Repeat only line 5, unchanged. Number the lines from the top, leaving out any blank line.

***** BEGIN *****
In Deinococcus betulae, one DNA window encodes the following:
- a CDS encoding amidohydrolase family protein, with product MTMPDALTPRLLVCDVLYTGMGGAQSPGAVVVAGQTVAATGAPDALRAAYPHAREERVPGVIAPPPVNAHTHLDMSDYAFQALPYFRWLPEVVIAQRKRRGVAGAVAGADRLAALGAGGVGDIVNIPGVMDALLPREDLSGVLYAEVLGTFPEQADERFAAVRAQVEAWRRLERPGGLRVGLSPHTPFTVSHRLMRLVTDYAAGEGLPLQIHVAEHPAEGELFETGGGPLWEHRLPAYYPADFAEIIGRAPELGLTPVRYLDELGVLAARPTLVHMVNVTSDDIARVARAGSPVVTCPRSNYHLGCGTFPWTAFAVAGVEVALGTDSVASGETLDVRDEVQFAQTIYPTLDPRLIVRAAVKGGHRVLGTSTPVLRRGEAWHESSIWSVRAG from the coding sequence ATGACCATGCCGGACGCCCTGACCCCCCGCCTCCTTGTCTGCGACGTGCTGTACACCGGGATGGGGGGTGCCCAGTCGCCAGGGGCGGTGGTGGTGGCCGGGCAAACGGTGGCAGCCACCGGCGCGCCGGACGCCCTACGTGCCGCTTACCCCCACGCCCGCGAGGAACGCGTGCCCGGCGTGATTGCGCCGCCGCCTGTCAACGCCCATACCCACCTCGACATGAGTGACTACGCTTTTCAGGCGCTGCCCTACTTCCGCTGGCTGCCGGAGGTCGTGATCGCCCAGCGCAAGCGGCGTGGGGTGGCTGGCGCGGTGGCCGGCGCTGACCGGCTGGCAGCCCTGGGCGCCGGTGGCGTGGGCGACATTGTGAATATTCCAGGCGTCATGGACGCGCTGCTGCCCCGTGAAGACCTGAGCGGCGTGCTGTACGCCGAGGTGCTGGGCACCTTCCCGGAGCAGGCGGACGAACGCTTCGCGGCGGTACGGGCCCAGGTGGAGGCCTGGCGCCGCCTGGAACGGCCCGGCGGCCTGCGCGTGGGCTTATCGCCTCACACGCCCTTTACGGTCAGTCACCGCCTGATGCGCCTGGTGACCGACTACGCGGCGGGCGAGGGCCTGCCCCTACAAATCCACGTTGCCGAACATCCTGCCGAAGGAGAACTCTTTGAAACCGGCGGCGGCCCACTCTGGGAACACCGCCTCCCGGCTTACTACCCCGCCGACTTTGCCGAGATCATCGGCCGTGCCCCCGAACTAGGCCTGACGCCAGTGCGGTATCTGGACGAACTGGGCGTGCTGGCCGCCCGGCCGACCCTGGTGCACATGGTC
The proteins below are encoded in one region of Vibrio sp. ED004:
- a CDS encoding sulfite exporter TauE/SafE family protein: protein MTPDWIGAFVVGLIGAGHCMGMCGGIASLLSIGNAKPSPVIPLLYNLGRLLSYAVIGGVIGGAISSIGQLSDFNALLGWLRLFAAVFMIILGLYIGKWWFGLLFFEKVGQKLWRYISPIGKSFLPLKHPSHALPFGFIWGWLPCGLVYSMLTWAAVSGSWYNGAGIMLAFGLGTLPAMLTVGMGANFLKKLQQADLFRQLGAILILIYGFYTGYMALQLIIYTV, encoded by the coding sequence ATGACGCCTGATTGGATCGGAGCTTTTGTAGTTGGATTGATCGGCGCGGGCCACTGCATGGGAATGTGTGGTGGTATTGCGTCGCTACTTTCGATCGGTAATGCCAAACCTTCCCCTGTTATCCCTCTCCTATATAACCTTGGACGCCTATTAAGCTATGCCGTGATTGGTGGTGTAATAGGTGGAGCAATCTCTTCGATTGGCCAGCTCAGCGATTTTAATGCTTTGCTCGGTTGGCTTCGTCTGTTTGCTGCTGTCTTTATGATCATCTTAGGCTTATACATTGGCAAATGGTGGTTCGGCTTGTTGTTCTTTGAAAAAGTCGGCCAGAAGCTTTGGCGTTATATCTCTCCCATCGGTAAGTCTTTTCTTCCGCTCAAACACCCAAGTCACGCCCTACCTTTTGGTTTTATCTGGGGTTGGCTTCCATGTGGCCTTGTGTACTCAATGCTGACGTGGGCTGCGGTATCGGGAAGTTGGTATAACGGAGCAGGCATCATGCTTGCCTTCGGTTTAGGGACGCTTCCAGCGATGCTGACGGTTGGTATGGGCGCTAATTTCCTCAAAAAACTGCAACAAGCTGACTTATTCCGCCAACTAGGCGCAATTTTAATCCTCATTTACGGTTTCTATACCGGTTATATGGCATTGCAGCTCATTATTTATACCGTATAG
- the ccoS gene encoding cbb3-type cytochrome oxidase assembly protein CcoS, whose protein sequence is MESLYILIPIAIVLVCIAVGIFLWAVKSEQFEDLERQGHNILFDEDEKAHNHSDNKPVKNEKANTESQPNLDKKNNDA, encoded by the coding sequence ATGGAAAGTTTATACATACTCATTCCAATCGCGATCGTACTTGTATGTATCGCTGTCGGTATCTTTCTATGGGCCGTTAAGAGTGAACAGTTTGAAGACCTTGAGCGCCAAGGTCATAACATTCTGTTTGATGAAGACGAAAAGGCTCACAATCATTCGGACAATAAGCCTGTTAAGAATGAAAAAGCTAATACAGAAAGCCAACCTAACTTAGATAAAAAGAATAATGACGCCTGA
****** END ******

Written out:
- the ccoS gene encoding cbb3-type cytochrome oxidase assembly protein CcoS, whose protein sequence is MESLYILIPIAIVLVCIAVGIFLWAVKSEQFEDLERQGHNILFDEDEKAHNHSDNKPVKNEKANTESQPNLDKKNNDA, encoded by the coding sequence ATGGAAAGTTTATACATACTCATTCCAATCGCGATCGTACTTGTATGTATCGCTGTCGGTATCTTTCTATGGGCCGTTAAGAGTGAACAGTTTGAAGACCTTGAGCGCCAAGGTCATAACATTCTGTTTGATGAAGACGAAAAGGCTCACAATCATTCGGACAATAAGCCTGTTAAGAATGAAAAAGCTAATACAGAAAGCCAACCTAACTTAGATAAAAAGAATAATGACGCCTGA